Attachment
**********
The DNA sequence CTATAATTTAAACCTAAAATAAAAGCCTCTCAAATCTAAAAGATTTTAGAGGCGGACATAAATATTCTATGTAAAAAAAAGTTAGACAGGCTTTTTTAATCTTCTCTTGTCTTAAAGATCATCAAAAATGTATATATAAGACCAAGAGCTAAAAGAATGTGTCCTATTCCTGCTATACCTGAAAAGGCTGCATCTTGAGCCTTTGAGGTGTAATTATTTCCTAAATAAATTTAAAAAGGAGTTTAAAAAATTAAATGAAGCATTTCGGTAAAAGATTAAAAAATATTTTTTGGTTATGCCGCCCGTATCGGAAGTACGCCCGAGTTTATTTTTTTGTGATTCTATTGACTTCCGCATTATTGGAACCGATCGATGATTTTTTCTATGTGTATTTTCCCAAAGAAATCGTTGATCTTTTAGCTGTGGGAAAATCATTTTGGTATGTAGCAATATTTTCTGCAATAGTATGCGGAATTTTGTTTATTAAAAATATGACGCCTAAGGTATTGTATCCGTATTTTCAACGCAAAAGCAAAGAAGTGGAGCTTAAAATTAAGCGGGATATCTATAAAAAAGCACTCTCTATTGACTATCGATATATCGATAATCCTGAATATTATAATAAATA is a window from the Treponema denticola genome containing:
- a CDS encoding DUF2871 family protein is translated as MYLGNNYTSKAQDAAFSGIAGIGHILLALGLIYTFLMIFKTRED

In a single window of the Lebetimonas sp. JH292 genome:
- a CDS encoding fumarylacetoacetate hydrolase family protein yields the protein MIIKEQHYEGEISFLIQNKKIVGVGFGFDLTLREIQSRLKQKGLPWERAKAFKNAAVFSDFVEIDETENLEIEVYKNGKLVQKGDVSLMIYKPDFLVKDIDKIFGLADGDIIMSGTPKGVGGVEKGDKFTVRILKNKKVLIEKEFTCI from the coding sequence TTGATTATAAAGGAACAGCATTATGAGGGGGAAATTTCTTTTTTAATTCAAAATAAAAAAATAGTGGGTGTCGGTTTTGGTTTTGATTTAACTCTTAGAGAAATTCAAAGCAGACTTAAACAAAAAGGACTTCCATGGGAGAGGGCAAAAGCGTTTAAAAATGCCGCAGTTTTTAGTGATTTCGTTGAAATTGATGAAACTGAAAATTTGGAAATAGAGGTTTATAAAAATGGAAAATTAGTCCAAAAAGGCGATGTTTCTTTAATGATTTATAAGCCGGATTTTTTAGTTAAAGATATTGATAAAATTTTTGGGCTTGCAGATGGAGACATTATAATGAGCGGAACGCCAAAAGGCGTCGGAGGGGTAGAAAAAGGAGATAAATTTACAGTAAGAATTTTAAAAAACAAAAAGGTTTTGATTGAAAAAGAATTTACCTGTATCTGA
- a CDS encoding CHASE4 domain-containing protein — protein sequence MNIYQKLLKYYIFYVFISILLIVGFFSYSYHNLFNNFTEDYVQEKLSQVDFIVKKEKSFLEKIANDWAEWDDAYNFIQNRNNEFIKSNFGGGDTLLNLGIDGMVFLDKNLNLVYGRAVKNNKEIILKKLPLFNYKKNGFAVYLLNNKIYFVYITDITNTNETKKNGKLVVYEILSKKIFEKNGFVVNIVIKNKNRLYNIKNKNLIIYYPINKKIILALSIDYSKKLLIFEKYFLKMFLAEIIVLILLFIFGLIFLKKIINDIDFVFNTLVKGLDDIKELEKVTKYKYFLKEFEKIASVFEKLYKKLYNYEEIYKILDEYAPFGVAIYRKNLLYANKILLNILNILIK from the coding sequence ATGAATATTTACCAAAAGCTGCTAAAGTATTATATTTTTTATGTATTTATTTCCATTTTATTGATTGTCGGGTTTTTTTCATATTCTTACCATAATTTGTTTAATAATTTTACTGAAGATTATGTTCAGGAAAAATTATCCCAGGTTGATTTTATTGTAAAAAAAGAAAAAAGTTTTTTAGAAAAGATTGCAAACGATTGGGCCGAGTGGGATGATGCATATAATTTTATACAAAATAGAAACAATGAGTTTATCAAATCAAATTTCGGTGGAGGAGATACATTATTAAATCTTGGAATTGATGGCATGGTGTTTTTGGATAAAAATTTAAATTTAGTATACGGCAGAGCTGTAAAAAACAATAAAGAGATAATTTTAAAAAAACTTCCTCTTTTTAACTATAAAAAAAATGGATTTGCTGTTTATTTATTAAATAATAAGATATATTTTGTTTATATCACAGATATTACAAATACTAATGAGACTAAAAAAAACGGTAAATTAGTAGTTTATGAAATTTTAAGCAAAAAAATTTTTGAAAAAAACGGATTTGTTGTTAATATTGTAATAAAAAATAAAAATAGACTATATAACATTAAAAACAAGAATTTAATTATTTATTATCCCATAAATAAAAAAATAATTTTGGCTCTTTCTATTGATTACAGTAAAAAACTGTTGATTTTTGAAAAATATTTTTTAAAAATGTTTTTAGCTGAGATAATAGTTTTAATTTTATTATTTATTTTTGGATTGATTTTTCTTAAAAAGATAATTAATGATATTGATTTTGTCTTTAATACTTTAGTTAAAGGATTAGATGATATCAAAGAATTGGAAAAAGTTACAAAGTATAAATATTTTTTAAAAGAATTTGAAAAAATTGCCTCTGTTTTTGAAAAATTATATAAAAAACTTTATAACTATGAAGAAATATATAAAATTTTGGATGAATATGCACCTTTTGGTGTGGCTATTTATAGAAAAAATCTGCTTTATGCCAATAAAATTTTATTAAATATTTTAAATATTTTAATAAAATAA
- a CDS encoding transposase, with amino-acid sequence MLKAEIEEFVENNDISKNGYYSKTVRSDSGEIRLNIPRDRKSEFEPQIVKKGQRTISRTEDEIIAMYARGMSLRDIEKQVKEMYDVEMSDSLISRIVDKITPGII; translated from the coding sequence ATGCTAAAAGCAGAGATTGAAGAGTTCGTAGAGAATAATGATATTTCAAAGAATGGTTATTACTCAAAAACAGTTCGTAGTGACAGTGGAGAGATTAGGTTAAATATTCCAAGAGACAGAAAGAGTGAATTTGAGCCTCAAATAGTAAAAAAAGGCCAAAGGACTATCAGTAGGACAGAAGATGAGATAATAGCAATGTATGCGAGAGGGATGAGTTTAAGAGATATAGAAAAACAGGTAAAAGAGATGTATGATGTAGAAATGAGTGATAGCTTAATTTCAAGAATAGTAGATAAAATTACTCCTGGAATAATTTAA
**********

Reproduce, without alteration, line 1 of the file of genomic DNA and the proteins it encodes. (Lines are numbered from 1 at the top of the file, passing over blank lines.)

The DNA sequence CTATAATTTAAACCTAAAATAAAAGCCTCTCAAATCTAAAAGATTTTAGAGGCGGACATAAATATTCTATGTAAAAAAAAGTTAGACAGGCTTTTTTAATCTTCTCTTGTCTTAAAGATCATCAAAAATGTATATATAAGACCAAGAGCTAAAAGAATGTGTCCTATTCCTGCTATACCTGAAAAGGCTGCATCTTGAGCCTTTGAGGTGTAATTATTTCCTAAATAAATTTAAAAAGGAGTTTAAAAAATTAAATGAAGCATTTCGGTAAAAGATTAAAAAATATTTTTTGGTTATGCCGCCCGTATCGGAAGTACGCCCGAGTTTATTTTTTTGTGATTCTATTGACTTCCGCATTATTGGAACCGATCGATGATTTTTTCTATGTGTATTTTCCCAAAGAAATCGTTGATCTTTTAGCTGTGGGAAAATCATTTTGGTATGTAGCAATATTTTCTGCAATAGTATGCGGAATTTTGTTTATTAAAAATATGACGCCTAAGGTATTGTATCCGTATTTTCAACGCAAAAGCAAAGAAGTGGAGCTTAAAATTAAGCGGGATATCTATAAAAAAGCACTCTCTATTGACTATCGATATATCGATAATCCTGAATATTATAATAAATA is a window from the Treponema denticola genome containing: